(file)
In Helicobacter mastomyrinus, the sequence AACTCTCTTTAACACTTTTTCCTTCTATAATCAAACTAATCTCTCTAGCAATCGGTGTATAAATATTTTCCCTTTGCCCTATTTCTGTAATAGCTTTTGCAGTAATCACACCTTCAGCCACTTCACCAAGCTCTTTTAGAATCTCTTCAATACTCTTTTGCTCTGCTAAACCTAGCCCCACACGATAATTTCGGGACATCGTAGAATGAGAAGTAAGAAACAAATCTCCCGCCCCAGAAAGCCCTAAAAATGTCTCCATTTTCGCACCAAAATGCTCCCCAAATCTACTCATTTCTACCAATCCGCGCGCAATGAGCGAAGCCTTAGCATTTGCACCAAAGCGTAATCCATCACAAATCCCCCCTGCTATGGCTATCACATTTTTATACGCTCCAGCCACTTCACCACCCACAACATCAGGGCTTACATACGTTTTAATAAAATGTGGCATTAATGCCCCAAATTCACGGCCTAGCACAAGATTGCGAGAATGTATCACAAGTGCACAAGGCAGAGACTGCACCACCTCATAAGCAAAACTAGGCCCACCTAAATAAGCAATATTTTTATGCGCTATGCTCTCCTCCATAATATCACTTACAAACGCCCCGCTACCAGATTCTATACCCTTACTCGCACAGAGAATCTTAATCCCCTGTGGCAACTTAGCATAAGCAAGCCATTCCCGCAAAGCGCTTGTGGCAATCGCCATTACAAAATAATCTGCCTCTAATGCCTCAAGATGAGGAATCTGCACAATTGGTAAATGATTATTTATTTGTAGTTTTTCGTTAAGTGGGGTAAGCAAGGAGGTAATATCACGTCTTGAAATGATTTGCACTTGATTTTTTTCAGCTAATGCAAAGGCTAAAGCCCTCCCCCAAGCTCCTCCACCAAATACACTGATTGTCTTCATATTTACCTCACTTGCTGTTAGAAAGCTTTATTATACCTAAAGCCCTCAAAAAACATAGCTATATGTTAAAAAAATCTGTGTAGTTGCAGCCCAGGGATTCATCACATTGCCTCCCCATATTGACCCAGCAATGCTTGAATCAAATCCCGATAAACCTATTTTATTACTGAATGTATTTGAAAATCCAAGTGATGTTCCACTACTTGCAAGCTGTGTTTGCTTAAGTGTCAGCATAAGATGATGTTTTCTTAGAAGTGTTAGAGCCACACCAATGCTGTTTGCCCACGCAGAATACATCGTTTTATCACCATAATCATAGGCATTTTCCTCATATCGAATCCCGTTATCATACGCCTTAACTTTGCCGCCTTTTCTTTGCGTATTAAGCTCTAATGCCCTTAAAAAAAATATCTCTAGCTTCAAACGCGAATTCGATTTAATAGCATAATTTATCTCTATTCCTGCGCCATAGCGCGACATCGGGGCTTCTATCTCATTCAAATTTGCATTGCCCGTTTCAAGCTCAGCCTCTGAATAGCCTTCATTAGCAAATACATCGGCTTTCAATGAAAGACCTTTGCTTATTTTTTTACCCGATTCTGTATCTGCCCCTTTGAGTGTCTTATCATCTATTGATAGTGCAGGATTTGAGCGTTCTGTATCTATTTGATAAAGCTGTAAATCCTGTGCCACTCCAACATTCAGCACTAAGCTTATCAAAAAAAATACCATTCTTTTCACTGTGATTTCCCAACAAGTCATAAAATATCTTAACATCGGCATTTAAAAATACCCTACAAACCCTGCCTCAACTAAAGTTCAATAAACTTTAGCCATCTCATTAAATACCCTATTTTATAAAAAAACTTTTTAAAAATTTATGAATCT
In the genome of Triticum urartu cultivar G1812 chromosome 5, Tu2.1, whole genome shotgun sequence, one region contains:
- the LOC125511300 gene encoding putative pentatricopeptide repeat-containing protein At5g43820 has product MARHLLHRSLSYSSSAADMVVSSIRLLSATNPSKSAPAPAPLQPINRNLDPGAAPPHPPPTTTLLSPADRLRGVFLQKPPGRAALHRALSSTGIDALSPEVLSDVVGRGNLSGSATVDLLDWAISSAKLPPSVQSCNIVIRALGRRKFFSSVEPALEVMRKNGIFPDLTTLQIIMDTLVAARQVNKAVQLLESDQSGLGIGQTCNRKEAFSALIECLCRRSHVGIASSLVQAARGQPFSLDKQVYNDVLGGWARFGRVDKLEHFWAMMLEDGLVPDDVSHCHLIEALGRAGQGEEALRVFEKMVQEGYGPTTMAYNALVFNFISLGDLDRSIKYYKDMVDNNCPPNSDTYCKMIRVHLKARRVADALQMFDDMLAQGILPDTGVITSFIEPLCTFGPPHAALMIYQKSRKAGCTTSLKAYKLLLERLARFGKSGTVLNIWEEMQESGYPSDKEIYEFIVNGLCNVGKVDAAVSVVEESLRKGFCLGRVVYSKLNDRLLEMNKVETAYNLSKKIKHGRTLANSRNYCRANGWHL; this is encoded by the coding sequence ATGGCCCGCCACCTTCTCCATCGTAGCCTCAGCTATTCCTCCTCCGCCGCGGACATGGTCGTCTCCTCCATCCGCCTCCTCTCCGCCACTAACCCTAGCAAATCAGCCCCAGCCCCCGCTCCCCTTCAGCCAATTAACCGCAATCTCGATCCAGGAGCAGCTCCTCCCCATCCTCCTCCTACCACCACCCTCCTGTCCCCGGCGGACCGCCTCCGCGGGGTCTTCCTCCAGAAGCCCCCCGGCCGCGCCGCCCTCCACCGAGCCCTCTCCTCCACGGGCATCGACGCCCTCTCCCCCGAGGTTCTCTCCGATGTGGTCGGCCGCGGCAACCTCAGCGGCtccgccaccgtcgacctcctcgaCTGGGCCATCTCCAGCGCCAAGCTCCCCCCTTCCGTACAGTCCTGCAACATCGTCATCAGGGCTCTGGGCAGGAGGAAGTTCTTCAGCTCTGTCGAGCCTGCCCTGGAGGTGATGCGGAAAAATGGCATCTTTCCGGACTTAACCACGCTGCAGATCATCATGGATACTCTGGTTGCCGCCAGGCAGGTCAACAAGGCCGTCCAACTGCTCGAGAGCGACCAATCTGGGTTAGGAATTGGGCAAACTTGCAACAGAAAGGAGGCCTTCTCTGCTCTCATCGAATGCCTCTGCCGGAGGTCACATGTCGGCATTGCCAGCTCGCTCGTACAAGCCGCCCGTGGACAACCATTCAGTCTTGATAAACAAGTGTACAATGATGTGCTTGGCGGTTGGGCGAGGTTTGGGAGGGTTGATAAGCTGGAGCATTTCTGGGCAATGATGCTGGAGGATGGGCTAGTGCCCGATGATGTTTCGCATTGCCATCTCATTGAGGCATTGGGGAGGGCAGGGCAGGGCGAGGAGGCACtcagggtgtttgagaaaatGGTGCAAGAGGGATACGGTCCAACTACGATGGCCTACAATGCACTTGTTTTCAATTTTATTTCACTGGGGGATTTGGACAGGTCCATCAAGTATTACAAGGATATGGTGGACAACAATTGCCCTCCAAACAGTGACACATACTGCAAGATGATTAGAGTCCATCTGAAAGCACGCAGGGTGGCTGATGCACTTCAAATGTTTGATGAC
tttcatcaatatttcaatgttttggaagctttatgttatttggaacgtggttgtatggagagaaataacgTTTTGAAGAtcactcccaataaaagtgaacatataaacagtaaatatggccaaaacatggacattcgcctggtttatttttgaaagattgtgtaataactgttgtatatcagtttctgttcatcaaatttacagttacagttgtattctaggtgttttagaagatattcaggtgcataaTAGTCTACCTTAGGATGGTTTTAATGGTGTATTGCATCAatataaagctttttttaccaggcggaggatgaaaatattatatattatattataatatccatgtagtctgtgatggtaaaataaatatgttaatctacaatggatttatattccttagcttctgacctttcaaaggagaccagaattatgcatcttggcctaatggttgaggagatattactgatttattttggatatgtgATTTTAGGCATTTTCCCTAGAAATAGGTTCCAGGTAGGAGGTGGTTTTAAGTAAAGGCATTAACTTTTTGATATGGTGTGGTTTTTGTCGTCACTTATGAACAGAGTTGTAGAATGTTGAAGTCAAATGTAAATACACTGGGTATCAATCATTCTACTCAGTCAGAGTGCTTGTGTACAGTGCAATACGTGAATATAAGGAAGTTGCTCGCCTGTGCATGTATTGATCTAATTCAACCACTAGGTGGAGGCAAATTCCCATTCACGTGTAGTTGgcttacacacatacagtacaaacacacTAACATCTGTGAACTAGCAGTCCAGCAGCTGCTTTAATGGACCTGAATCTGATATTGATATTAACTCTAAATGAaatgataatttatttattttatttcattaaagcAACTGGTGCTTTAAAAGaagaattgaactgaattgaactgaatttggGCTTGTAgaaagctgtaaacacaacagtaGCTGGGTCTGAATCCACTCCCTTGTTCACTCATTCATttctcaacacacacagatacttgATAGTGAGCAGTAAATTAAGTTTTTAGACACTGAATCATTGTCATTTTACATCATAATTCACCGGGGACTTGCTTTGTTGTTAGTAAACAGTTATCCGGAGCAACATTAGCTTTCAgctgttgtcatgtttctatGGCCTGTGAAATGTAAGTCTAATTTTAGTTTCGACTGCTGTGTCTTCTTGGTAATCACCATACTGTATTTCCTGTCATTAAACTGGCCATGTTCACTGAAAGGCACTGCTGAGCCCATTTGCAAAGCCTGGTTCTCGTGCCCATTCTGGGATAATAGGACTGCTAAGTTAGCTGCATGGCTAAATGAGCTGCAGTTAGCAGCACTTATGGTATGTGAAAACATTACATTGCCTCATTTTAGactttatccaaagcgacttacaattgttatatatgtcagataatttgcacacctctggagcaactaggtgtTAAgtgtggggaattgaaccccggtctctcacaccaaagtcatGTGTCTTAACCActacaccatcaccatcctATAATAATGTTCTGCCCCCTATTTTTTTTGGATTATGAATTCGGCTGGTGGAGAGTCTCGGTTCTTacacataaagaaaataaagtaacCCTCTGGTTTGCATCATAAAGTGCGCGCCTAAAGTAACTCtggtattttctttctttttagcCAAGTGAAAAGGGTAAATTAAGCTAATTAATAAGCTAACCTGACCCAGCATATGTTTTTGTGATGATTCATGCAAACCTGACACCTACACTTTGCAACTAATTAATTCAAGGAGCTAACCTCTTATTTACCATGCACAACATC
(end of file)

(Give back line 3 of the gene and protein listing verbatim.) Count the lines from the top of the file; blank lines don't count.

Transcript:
- the LOC125511300 gene encoding putative pentatricopeptide repeat-containing protein At5g43820 has product MARHLLHRSLSYSSSAADMVVSSIRLLSATNPSKSAPAPAPLQPINRNLDPGAAPPHPPPTTTLLSPADRLRGVFLQKPPGRAALHRALSSTGIDALSPEVLSDVVGRGNLSGSATVDLLDWAISSAKLPPSVQSCNIVIRALGRRKFFSSVEPALEVMRKNGIFPDLTTLQIIMDTLVAARQVNKAVQLLESDQSGLGIGQTCNRKEAFSALIECLCRRSHVGIASSLVQAARGQPFSLDKQVYNDVLGGWARFGRVDKLEHFWAMMLEDGLVPDDVSHCHLIEALGRAGQGEEALRVFEKMVQEGYGPTTMAYNALVFNFISLGDLDRSIKYYKDMVDNNCPPNSDTYCKMIRVHLKARRVADALQMFDDMLAQGILPDTGVITSFIEPLCTFGPPHAALMIYQKSRKAGCTTSLKAYKLLLERLARFGKSGTVLNIWEEMQESGYPSDKEIYEFIVNGLCNVGKVDAAVSVVEESLRKGFCLGRVVYSKLNDRLLEMNKVETAYNLSKKIKHGRTLANSRNYCRANGWHL; this is encoded by the coding sequence ATGGCCCGCCACCTTCTCCATCGTAGCCTCAGCTATTCCTCCTCCGCCGCGGACATGGTCGTCTCCTCCATCCGCCTCCTCTCCGCCACTAACCCTAGCAAATCAGCCCCAGCCCCCGCTCCCCTTCAGCCAATTAACCGCAATCTCGATCCAGGAGCAGCTCCTCCCCATCCTCCTCCTACCACCACCCTCCTGTCCCCGGCGGACCGCCTCCGCGGGGTCTTCCTCCAGAAGCCCCCCGGCCGCGCCGCCCTCCACCGAGCCCTCTCCTCCACGGGCATCGACGCCCTCTCCCCCGAGGTTCTCTCCGATGTGGTCGGCCGCGGCAACCTCAGCGGCtccgccaccgtcgacctcctcgaCTGGGCCATCTCCAGCGCCAAGCTCCCCCCTTCCGTACAGTCCTGCAACATCGTCATCAGGGCTCTGGGCAGGAGGAAGTTCTTCAGCTCTGTCGAGCCTGCCCTGGAGGTGATGCGGAAAAATGGCATCTTTCCGGACTTAACCACGCTGCAGATCATCATGGATACTCTGGTTGCCGCCAGGCAGGTCAACAAGGCCGTCCAACTGCTCGAGAGCGACCAATCTGGGTTAGGAATTGGGCAAACTTGCAACAGAAAGGAGGCCTTCTCTGCTCTCATCGAATGCCTCTGCCGGAGGTCACATGTCGGCATTGCCAGCTCGCTCGTACAAGCCGCCCGTGGACAACCATTCAGTCTTGATAAACAAGTGTACAATGATGTGCTTGGCGGTTGGGCGAGGTTTGGGAGGGTTGATAAGCTGGAGCATTTCTGGGCAATGATGCTGGAGGATGGGCTAGTGCCCGATGATGTTTCGCATTGCCATCTCATTGAGGCATTGGGGAGGGCAGGGCAGGGCGAGGAGGCACtcagggtgtttgagaaaatGGTGCAAGAGGGATACGGTCCAACTACGATGGCCTACAATGCACTTGTTTTCAATTTTATTTCACTGGGGGATTTGGACAGGTCCATCAAGTATTACAAGGATATGGTGGACAACAATTGCCCTCCAAACAGTGACACATACTGCAAGATGATTAGAGTCCATCTGAAAGCACGCAGGGTGGCTGATGCACTTCAAATGTTTGATGAC